The Finance Act, 2017 has introduced two important sections in the Income tax Act, 1961, with the intent of curbing perceived tax abuse: section 56(2)(x) and section 50CA. While the existing anti-abuse section, i.e., section 56(2)(vii) was applicable only in case of individuals, HUF, firms and unlisted companies; section 56(2) (x) has been incorporated to widen its scope and cover “any person” receiving certain “property” without or for inadequate consideration. Thus, from a receiver’s perspective, under section 56(2)(x), the receipt of money or specified property by any person for without or for inadequate consideration shall be subject to tax. On the other hand, from the seller’s perspective, section 50CA provides that where consideration for transfer of shares of a company (other than a quoted share) is less than the Fair Market Value (FMV) determined as per the prescribed Rules, the value as determined shall be deemed to be the full value of consideration for computing income under the head “capital gains.”

On 12 July, 2017, the CBDT issued its final notification to amend existing Rule 11UA and introduce Rule 11UAA, which provides guidelines for computing the FMV of unquoted shares of a company for the purpose of sections 56(2)(x) and 50CA, respectively.

While the earlier rule required that the unquoted equity shares are to be valued based on the book values of the assets and liabilities, the amended rule requires the valuation to be carried out at fair values for underlying assets, as listed below.

Asset Valuation basis pre- amendment Valuation basis post- amendment
Jewellery and artistic work Book Value Market price, i.e., price if sold in the open market, as determined by a registered valuer
Shares and securities Book Value • Quoted equity shares – FMV on a recognised stock exchange

• Unquoted equity shares – Value as computed under the amended Rule 11UA

• Other shares and securities – Price if sold in the open market, as determined by a merchant banker or an accountant

Immovable property Book Value Market value, i.e., value assessed or assessable for stamp duty purposes

Thus, the valuation methodology has migrated from the concept of book value to fair value. The valuation methodology is likely to trigger a quantum leap in the valuation of unquoted shares, resulting in higher tax inflows for the Revenue. While the given rules are self-explanatory for certain assets, there are ambiguous areas and issues, some of which are listed below.

  • The amended rules do not deal with scenarios such as multi-tier structures and cross-holdings. In a multi-tier structure, if the ultimate company’s shares are to be valued, the unquoted shares of each company in the chain below need to be valued too, which would be tedious and beset with practical difficulties. In addition, in case of cross-holding of shares, the rule creates a circular effect and possibly double counting in the value of equity shares.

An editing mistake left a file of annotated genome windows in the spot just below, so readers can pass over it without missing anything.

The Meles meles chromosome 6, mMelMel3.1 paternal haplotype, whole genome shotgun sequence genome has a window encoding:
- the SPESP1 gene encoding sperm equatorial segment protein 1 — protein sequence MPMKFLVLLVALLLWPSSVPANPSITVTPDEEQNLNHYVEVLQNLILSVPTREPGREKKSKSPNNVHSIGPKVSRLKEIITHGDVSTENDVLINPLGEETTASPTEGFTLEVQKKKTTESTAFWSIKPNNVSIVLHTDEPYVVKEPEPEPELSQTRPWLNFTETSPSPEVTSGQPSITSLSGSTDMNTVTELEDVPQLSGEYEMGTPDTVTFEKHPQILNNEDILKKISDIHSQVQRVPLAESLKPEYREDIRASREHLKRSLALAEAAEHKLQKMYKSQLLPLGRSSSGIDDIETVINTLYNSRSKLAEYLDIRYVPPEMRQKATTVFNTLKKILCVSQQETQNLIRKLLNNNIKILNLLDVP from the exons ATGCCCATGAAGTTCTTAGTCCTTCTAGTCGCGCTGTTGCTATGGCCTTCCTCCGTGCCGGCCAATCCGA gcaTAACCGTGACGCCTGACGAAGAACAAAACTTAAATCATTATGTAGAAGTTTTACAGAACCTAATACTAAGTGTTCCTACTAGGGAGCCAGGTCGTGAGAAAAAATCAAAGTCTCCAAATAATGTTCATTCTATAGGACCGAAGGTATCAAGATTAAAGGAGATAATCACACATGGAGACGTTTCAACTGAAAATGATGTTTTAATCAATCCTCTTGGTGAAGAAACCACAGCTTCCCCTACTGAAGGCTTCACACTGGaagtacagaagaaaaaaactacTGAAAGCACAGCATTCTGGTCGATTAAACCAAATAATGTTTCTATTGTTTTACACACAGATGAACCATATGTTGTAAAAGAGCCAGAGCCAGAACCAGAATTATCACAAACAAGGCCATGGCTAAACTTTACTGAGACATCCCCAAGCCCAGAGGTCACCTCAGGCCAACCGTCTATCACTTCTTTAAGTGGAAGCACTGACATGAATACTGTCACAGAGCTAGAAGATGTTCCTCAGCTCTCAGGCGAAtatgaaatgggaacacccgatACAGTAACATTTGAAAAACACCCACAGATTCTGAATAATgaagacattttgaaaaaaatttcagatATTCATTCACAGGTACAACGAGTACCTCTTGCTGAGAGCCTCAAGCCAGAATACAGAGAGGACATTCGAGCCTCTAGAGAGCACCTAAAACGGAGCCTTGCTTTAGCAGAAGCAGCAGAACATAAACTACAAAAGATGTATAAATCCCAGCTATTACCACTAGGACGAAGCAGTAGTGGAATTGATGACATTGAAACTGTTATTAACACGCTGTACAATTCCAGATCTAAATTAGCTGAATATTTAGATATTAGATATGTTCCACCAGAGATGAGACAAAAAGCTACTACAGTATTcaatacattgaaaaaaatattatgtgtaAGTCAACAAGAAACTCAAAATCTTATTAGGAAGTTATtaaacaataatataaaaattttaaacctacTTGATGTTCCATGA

• The evergreen question of whether to reduce preference capital remains unanswered by the new rule as well. The old rules and new rules both require reducing liabilities from the value of assets. So, should preference share capital be treated as debt liability or share capital? A strict interpretation of the rules suggests that preference share capital is required to be reduced; however, typically, preference capital is not in the nature of liability and is not reduced.
  • The values to be adopted are as per the balance sheet on the date of receipt/ transfer of property. For all practical purposes, an audited balance sheet on the date of transfer/ receipt is unlikely to be readily available. Further, whether an audited balance sheet is required for every/ multi tranche transfer that may take place in a financial year is an unanswered question. In many cases, the holdings may not be significant. In such cases, obtaining necessary information relevant to the date of the transaction itself seems impossible.
  • In an outbound holding structure, if the shares of an Indian company or the immediate first level overseas subsidiary/ JV company are transferred, one may need to consider the application of provisions of section 50CA and 56(2)(x) read with the amended rules.

Even on transactions at arm’s length, on the basis of a negotiated price and considering internationally accepted methods of valuation, the FMV computation adds a layer of cumbersome checking to ensure the transaction is not falling foul of the rules. Thus, considering the significant practical difficulties, some additional contemplation by the authorities on the above aspects with subsequent clarifications, would establish a robust computational mechanism for valuing unquoted shares.

Views expressed are personal and the article includes inputs from Vishal Yeole, Associate Director, M&A Tax, PwC India and Pratik Jain, Associate, M&A Tax, PwC India.

Author Bio

Qualification: CA in Job / Business
Company: N/A
Location: Maharashtra, IN
Member Since: 11 Apr 2017 | Total Posts: 4

My Published Posts

More Under Finance

Posted Under

Category : Finance (3516)
Type : Articles (14940)

One response to “Valuation of unquoted shares…some distance to go”

  1. mittal says:

    Respected Sir,
    let me know if according Audited Balance Sheet 31.03.2017 the FMV is Rs. 10.13, and if equity shares are sold on 05.04.2017 at Face value of Rs. 10/- each Shares are about 10 lakhs and amount is Rs. one crore.whether will be any tax,please guide?

Leave a Reply

Your email address will not be published. Required fields are marked *